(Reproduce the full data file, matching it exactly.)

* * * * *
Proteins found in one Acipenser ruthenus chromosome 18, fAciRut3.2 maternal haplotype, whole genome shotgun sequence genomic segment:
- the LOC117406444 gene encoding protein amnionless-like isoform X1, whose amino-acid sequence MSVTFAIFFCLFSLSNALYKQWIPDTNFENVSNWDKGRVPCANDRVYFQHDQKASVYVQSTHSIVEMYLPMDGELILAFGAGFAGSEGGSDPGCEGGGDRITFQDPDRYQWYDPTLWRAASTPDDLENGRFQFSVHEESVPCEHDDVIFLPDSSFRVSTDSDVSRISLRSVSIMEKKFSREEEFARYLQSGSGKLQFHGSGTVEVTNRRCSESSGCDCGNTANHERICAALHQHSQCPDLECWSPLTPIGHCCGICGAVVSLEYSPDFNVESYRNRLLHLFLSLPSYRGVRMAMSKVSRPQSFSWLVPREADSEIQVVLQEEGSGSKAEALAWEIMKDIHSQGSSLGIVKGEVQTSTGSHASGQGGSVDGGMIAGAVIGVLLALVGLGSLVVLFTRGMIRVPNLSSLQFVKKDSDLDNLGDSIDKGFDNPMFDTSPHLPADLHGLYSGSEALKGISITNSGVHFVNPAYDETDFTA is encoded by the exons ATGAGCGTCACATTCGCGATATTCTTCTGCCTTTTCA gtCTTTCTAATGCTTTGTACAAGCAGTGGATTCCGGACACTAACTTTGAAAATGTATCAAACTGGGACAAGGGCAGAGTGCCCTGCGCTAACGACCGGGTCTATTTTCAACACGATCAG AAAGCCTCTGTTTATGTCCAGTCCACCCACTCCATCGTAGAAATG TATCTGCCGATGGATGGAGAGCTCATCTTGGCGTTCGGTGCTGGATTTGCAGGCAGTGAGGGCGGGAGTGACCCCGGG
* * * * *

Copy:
Proteins found in one Acipenser ruthenus chromosome 18, fAciRut3.2 maternal haplotype, whole genome shotgun sequence genomic segment:
- the LOC117406444 gene encoding protein amnionless-like isoform X1, whose amino-acid sequence MSVTFAIFFCLFSLSNALYKQWIPDTNFENVSNWDKGRVPCANDRVYFQHDQKASVYVQSTHSIVEMYLPMDGELILAFGAGFAGSEGGSDPGCEGGGDRITFQDPDRYQWYDPTLWRAASTPDDLENGRFQFSVHEESVPCEHDDVIFLPDSSFRVSTDSDVSRISLRSVSIMEKKFSREEEFARYLQSGSGKLQFHGSGTVEVTNRRCSESSGCDCGNTANHERICAALHQHSQCPDLECWSPLTPIGHCCGICGAVVSLEYSPDFNVESYRNRLLHLFLSLPSYRGVRMAMSKVSRPQSFSWLVPREADSEIQVVLQEEGSGSKAEALAWEIMKDIHSQGSSLGIVKGEVQTSTGSHASGQGGSVDGGMIAGAVIGVLLALVGLGSLVVLFTRGMIRVPNLSSLQFVKKDSDLDNLGDSIDKGFDNPMFDTSPHLPADLHGLYSGSEALKGISITNSGVHFVNPAYDETDFTA is encoded by the exons ATGAGCGTCACATTCGCGATATTCTTCTGCCTTTTCA gtCTTTCTAATGCTTTGTACAAGCAGTGGATTCCGGACACTAACTTTGAAAATGTATCAAACTGGGACAAGGGCAGAGTGCCCTGCGCTAACGACCGGGTCTATTTTCAACACGATCAG AAAGCCTCTGTTTATGTCCAGTCCACCCACTCCATCGTAGAAATG TATCTGCCGATGGATGGAGAGCTCATCTTGGCGTTCGGTGCTGGATTTGCAGGCAGTGAGGGCGGGAGTGACCCCGGG